an interview with Yossi Sarid
Member of Knesset Yossi Sarid is the outgoing chairman of the Meretz Party.
bitterlemons: What is your trusteeship plan for the conflict?
Sarid: The Meretz platform uses the term "international
trusteeship." The concept is not that far from the one proposed in the
supervision, control, judging performance and involvement of the Quartet,
but at a different scope.
The plan has two dimensions, civil and security. We believe the civil
dimension is more important. Everything has been destroyed in the
territories, 60 percent are in need of food aid, the infrastructure is gone,
and we need massive rehabilitation if there is to be any chance for
improving the security situation. Israel cannot and will not do the
rehabilitation. The Palestinians may want to, but they cannot. Therefore the
international community must be present in order to carry out the
bitterlemons: What are the dimensions of the force you anticipate?
Sarid: We're talking about a force several thousand civilians and
soldiers strong, with the emphasis on the civilians. We've been asked if we
believe that someone will endanger their people, say, in Ramallah. Well, if
they send forces to Baghdad, Ramallah is certainly less dangerous.
bitterlemons: Will the force be based on prior agreement?
Sarid: I don't believe in a process of agreeing, because there is
a problem of violations and it's impossible to judge who's at fault. So we
do not have to do this based on agreements whose advantages are doubtful.
bitterlemons: From an Israeli standpoint, aren't you concerned
about complications like those Israel feels it had with the United Nations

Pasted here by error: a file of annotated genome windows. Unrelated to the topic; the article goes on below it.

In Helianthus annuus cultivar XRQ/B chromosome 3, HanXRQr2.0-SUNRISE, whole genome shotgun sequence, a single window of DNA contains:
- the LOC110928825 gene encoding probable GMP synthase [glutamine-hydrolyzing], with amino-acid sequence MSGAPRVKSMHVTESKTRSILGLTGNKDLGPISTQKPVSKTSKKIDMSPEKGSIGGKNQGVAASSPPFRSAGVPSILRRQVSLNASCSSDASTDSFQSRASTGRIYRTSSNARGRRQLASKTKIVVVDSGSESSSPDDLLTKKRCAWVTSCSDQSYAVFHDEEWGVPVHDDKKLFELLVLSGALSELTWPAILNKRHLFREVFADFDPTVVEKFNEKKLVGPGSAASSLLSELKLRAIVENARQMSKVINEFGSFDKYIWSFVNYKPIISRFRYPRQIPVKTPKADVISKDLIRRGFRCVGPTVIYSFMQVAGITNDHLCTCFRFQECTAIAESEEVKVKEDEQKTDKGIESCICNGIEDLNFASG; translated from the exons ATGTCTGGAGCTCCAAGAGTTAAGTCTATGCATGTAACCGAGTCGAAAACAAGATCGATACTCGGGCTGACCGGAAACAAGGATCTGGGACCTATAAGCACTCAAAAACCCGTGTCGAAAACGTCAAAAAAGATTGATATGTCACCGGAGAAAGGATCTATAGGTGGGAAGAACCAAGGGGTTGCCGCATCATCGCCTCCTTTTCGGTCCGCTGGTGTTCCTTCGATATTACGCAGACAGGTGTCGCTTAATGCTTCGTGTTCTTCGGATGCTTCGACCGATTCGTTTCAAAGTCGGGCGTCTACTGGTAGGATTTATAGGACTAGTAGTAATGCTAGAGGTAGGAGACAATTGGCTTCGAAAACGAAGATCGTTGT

Interim Force in Lebanon (UNIFIL)? There will be terrorist attacks, the
Israel Defense Forces will respond, the international force will blame
Israel, there will be clashes between Israel and the force, etc...
Sarid: I don't have a definitive answer. The assumption is that
over time there will be fewer attacks, Israel behind the fence will be
better protected, the Palestinian Authority will be more motivated, and
there will be more supervision. In any case Israel will have to continue
responding in a pinpoint manner according to need. Apropos, that danger is
an argument for the necessity of prior agreement between us and the
international military trusteeship.
bitterlemons: Will the trusteeship be territorial or virtual? With
or without Israeli withdrawal? Former US Ambassador Martin Indyk, for
example, has proposed integrating deployment of the trusteeship force with
Israeli unilateral withdrawal.
Sarid: De facto, the trusteeship will replace the PA [Palestinian
Authority], with its diminished capacity, and the occupation. Officially,
the trusteeship will work with the PA. As a consequence, Israel will
certainly return in the first stage to the September 28, 2000 lines, and in
the second stage to the '67 lines. Indyk's proposal is more or less the
bitterlemons: Let's turn to other types of international forces.
How do you see the idea embodied in the roadmap, for a supervisory or
Sarid: That is an open plan, which explains its advantages and its
drawbacks. I support giving the force the authority to judge the degree to
which the two sides fulfill their obligations. I'm for a four-sided
force--not only American, but with American leadership. In general, these
[members of the Quartet] are responsible actors who are not automatically
anti-Israeli. I'm not paranoid about this.
bitterlemons: And a separation force as part of a final status
Sarid: This is an important contribution. The force would patrol
the borders between us, and would put itself at the disposal of the
bilateral supervisory and control mechanisms.
bitterlemons: Finally, does the difficult experience of the past
two years, preceded by the collapse of the peace process, point to a greater
or a reduced necessity for international involvement?
Sarid: Greater. Without international intervention and pressure I
don't believe there will be progress.